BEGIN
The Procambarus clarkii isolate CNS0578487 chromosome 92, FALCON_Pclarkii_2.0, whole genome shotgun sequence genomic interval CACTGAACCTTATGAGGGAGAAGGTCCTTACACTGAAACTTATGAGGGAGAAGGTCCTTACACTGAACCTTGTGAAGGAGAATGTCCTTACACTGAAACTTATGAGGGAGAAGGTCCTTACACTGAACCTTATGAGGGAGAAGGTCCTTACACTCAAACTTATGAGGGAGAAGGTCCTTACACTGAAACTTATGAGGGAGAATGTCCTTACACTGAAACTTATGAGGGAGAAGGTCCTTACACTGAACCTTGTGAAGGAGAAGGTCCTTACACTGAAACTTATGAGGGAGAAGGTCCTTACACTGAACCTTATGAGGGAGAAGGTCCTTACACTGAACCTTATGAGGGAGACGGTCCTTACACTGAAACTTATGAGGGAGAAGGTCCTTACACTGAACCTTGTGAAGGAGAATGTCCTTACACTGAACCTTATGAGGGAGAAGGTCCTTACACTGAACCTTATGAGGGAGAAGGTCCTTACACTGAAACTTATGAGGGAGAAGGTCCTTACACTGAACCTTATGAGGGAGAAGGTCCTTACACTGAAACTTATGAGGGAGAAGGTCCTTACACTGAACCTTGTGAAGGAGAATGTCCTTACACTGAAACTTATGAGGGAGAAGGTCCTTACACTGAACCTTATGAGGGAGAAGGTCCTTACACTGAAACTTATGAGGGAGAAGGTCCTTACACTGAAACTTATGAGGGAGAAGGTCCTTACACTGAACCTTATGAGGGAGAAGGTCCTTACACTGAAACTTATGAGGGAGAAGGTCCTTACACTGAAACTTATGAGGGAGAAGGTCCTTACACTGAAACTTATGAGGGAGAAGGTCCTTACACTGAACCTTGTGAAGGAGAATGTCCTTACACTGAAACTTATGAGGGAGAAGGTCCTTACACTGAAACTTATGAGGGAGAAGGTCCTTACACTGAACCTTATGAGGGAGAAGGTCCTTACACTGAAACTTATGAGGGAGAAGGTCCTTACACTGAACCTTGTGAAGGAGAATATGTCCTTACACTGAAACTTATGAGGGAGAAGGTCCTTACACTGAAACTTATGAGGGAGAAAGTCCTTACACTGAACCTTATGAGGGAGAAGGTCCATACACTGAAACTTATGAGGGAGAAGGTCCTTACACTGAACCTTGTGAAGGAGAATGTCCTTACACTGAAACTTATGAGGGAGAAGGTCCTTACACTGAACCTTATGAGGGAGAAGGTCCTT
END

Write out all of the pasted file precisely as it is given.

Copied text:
The Procambarus clarkii isolate CNS0578487 chromosome 92, FALCON_Pclarkii_2.0, whole genome shotgun sequence genomic interval CACTGAACCTTATGAGGGAGAAGGTCCTTACACTGAAACTTATGAGGGAGAAGGTCCTTACACTGAACCTTGTGAAGGAGAATGTCCTTACACTGAAACTTATGAGGGAGAAGGTCCTTACACTGAACCTTATGAGGGAGAAGGTCCTTACACTCAAACTTATGAGGGAGAAGGTCCTTACACTGAAACTTATGAGGGAGAATGTCCTTACACTGAAACTTATGAGGGAGAAGGTCCTTACACTGAACCTTGTGAAGGAGAAGGTCCTTACACTGAAACTTATGAGGGAGAAGGTCCTTACACTGAACCTTATGAGGGAGAAGGTCCTTACACTGAACCTTATGAGGGAGACGGTCCTTACACTGAAACTTATGAGGGAGAAGGTCCTTACACTGAACCTTGTGAAGGAGAATGTCCTTACACTGAACCTTATGAGGGAGAAGGTCCTTACACTGAACCTTATGAGGGAGAAGGTCCTTACACTGAAACTTATGAGGGAGAAGGTCCTTACACTGAACCTTATGAGGGAGAAGGTCCTTACACTGAAACTTATGAGGGAGAAGGTCCTTACACTGAACCTTGTGAAGGAGAATGTCCTTACACTGAAACTTATGAGGGAGAAGGTCCTTACACTGAACCTTATGAGGGAGAAGGTCCTTACACTGAAACTTATGAGGGAGAAGGTCCTTACACTGAAACTTATGAGGGAGAAGGTCCTTACACTGAACCTTATGAGGGAGAAGGTCCTTACACTGAAACTTATGAGGGAGAAGGTCCTTACACTGAAACTTATGAGGGAGAAGGTCCTTACACTGAAACTTATGAGGGAGAAGGTCCTTACACTGAACCTTGTGAAGGAGAATGTCCTTACACTGAAACTTATGAGGGAGAAGGTCCTTACACTGAAACTTATGAGGGAGAAGGTCCTTACACTGAACCTTATGAGGGAGAAGGTCCTTACACTGAAACTTATGAGGGAGAAGGTCCTTACACTGAACCTTGTGAAGGAGAATATGTCCTTACACTGAAACTTATGAGGGAGAAGGTCCTTACACTGAAACTTATGAGGGAGAAAGTCCTTACACTGAACCTTATGAGGGAGAAGGTCCATACACTGAAACTTATGAGGGAGAAGGTCCTTACACTGAACCTTGTGAAGGAGAATGTCCTTACACTGAAACTTATGAGGGAGAAGGTCCTTACACTGAACCTTATGAGGGAGAAGGTCCTT